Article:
As a gang of white supremacists was beating him bloody, De'Andre Harris thought he might not survive and wondered why police were not rushing to defend him.
A few moments before, the 20-year-old Charlottesville resident and four friends, all of them African Americans, were screaming curses at white nationalists marching along Market Street in downtown Charlottesville on Saturday and carrying neo-Nazi flags and yelling racial slurs.
The verbal confrontation soon turned ugly.
As Harris recounted in an interview Sunday, he suddenly found himself fighting as many as five of the marchers.
Harris, a hip-hop artist and assistant special education teacher at a high school, said he did not know why the marchers singled him out, though he had tied a white towel around his neck on which he had scrawled epithets directed at the Ku Klux Klan and police. As he fled into a nearby parking garage, the men caught up with him, hitting with their fists and wooden poles.
But a group of police officers who were only a few yards away when the fight broke out did not attempt to break it up, according to Harris and another eyewitness.
"They were trying to kill me out there," Harris recalled. "The police didn't budge, and I was getting beat to a pulp."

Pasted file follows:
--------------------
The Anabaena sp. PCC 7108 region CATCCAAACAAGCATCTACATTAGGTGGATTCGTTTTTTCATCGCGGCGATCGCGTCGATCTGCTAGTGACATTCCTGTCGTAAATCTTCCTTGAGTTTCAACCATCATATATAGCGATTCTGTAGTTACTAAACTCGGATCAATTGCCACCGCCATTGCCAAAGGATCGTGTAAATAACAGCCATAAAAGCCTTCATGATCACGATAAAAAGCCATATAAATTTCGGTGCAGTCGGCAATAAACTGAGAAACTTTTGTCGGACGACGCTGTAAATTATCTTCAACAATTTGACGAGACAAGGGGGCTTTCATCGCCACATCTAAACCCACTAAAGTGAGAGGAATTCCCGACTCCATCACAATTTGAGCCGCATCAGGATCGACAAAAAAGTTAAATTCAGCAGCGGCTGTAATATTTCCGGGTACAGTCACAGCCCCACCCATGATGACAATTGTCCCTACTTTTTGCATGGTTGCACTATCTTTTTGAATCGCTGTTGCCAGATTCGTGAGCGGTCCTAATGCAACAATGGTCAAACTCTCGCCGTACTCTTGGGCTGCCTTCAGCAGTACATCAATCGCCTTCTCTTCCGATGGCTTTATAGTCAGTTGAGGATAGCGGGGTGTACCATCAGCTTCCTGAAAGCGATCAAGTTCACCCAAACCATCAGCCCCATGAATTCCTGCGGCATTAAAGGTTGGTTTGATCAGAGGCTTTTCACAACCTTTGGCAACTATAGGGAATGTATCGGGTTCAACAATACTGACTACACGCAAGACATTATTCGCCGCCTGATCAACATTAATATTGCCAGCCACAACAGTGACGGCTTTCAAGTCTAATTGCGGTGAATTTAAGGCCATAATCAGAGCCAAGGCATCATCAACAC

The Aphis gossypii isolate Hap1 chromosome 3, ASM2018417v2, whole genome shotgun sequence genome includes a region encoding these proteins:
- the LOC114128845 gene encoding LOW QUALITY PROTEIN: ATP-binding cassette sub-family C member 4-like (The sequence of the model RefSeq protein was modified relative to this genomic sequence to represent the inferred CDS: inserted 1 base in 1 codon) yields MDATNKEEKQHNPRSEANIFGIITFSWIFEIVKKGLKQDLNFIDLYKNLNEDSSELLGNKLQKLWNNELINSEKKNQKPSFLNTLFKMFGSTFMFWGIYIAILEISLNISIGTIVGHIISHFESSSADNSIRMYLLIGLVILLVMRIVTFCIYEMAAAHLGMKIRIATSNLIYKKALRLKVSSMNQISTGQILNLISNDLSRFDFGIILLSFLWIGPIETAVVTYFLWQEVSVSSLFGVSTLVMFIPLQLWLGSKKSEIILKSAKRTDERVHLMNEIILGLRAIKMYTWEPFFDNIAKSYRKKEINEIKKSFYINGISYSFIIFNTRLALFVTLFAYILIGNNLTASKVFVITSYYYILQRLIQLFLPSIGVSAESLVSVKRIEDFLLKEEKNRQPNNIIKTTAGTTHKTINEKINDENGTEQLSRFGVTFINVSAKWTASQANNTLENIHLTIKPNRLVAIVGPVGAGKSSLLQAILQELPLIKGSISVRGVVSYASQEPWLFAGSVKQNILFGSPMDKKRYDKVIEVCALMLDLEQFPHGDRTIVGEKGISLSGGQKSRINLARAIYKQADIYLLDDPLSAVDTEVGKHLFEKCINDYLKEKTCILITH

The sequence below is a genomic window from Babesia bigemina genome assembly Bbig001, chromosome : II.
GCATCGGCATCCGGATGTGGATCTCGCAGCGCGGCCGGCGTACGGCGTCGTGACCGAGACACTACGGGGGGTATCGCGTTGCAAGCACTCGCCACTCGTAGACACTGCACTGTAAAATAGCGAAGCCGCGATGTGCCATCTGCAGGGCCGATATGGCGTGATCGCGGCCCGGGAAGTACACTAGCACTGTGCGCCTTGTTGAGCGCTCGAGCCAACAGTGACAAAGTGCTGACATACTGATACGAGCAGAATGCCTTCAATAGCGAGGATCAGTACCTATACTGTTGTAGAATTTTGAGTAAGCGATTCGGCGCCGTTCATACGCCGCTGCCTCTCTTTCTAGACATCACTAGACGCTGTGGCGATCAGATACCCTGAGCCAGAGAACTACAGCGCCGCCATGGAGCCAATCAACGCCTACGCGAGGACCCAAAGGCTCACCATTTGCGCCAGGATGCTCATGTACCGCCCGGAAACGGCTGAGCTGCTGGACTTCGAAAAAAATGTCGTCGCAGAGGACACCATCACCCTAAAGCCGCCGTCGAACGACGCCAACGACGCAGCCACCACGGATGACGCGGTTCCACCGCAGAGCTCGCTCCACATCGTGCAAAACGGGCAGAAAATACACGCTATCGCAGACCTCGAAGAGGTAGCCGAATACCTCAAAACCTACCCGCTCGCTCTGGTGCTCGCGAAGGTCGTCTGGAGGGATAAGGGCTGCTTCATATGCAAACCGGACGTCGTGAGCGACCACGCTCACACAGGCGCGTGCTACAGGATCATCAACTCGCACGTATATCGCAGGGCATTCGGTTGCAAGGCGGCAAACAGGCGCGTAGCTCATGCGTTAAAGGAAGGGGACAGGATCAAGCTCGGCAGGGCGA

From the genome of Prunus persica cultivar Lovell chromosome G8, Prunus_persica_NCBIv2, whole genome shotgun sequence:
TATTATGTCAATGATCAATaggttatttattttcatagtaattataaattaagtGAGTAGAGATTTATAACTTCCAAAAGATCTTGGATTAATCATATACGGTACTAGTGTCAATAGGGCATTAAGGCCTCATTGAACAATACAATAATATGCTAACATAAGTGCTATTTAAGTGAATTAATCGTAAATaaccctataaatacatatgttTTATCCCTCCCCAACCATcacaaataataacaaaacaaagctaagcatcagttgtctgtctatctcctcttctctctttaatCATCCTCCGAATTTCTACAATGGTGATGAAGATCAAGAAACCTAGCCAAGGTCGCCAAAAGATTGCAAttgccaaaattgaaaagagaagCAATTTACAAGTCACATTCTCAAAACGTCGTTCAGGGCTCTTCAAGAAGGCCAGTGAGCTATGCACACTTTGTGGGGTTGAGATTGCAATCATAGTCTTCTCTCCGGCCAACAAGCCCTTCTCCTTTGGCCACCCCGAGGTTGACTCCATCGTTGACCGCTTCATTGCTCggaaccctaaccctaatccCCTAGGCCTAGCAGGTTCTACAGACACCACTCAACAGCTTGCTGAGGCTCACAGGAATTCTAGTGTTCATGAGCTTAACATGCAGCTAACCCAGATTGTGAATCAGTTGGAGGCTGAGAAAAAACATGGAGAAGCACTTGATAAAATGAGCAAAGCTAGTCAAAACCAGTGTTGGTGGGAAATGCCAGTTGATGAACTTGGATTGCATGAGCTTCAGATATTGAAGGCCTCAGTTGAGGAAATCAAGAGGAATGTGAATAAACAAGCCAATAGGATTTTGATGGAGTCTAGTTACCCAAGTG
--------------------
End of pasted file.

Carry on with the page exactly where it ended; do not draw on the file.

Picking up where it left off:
In the garage, Harris fell against the garage entrance gate, snapping off the wooden arm and dropped to the ground. One of the marchers picked up the board and started hitting Harris with it, while others surrounded him and continued to pummel him with blows, video of the attack shows.
With blood pouring from his head, Harris tried to get back up but kept falling down under the continuous blows.
Vonzz Long, 23, who saw the attack on Harris, said that he implored police to come his friend's help, but that they ignored him.
"They looked at me and didn't say nothing," Long said.
Miriam Dickler, a spokeswoman for the city of Charlottesville, said she was aware of Harris' claims that the police did not come to his aid, but could not comment further.
"Our police officers, the Virginia State Police and other law enforcement agencies were around the area the entire day, responding to more than 250 incidents incidents and assisting people," she said.
Zach D. Roberts, a freelance photographer who photographed the beating, said police were nearby when it started and did not come to Harris' aid. But he added that they may not have been able to see inside the darkened garage.
At least one of the marchers was also bloodied in the melee, photographs show. The identity of Harris' attackers could not be determined.
Eventually, one officer did come to Harris' aid.
Harris somehow made his way to a stairwell. Roberts said an officer with the Charlottesville Police Department arrived and blocked anyone from entering the stairwell, where Harris had taken refuge.
"After five or six minutes, one officer showed up," Roberts said. "The rest of them probably just went off with the march. They kind of just let it go."
Harris received medical treatment from two volunteer medics and was later transported to Martha Jefferson Hospital, where he was treated for his injuries. Harris said that in addition to the head wound, which required eight staples, he suffered a broken wrist, a chipped tooth and a cut lip.
On Sunday, Harris returned to the scene of the attack, carrying the white towel he wore the day before, now stained with his dried blood.